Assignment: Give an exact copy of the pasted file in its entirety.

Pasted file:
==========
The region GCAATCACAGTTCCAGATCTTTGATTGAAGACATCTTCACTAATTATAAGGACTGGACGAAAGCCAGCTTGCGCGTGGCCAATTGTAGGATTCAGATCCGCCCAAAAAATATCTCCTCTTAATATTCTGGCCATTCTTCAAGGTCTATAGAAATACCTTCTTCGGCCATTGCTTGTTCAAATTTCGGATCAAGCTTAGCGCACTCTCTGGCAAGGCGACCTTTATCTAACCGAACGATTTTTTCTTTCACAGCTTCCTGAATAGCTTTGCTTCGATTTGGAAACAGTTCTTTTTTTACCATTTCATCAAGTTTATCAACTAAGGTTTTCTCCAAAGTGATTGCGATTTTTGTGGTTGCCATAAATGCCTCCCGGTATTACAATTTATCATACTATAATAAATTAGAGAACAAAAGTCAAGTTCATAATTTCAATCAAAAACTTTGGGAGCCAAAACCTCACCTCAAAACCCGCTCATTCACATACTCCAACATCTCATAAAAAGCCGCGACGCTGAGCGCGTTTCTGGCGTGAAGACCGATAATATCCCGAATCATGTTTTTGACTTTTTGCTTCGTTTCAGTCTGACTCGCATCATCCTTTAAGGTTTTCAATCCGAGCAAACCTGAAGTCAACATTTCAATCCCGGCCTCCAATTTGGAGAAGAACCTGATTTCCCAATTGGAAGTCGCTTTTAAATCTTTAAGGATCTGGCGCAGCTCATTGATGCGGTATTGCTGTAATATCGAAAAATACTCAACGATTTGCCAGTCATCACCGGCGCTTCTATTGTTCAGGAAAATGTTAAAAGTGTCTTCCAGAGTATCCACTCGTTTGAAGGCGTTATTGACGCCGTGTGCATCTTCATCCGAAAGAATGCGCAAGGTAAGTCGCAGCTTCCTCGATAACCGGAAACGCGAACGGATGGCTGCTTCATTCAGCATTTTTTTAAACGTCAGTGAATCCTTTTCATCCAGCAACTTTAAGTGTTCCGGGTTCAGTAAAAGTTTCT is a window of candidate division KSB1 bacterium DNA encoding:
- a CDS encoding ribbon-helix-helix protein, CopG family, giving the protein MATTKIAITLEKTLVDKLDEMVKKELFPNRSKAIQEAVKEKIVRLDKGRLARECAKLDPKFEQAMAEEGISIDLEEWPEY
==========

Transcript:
The region GCAATCACAGTTCCAGATCTTTGATTGAAGACATCTTCACTAATTATAAGGACTGGACGAAAGCCAGCTTGCGCGTGGCCAATTGTAGGATTCAGATCCGCCCAAAAAATATCTCCTCTTAATATTCTGGCCATTCTTCAAGGTCTATAGAAATACCTTCTTCGGCCATTGCTTGTTCAAATTTCGGATCAAGCTTAGCGCACTCTCTGGCAAGGCGACCTTTATCTAACCGAACGATTTTTTCTTTCACAGCTTCCTGAATAGCTTTGCTTCGATTTGGAAACAGTTCTTTTTTTACCATTTCATCAAGTTTATCAACTAAGGTTTTCTCCAAAGTGATTGCGATTTTTGTGGTTGCCATAAATGCCTCCCGGTATTACAATTTATCATACTATAATAAATTAGAGAACAAAAGTCAAGTTCATAATTTCAATCAAAAACTTTGGGAGCCAAAACCTCACCTCAAAACCCGCTCATTCACATACTCCAACATCTCATAAAAAGCCGCGACGCTGAGCGCGTTTCTGGCGTGAAGACCGATAATATCCCGAATCATGTTTTTGACTTTTTGCTTCGTTTCAGTCTGACTCGCATCATCCTTTAAGGTTTTCAATCCGAGCAAACCTGAAGTCAACATTTCAATCCCGGCCTCCAATTTGGAGAAGAACCTGATTTCCCAATTGGAAGTCGCTTTTAAATCTTTAAGGATCTGGCGCAGCTCATTGATGCGGTATTGCTGTAATATCGAAAAATACTCAACGATTTGCCAGTCATCACCGGCGCTTCTATTGTTCAGGAAAATGTTAAAAGTGTCTTCCAGAGTATCCACTCGTTTGAAGGCGTTATTGACGCCGTGTGCATCTTCATCCGAAAGAATGCGCAAGGTAAGTCGCAGCTTCCTCGATAACCGGAAACGCGAACGGATGGCTGCTTCATTCAGCATTTTTTTAAACGTCAGTGAATCCTTTTCATCCAGCAACTTTAAGTGTTCCGGGTTCAGTAAAAGTTTCT is a window of candidate division KSB1 bacterium DNA encoding:
- a CDS encoding ribbon-helix-helix protein, CopG family, giving the protein MATTKIAITLEKTLVDKLDEMVKKELFPNRSKAIQEAVKEKIVRLDKGRLARECAKLDPKFEQAMAEEGISIDLEEWPEY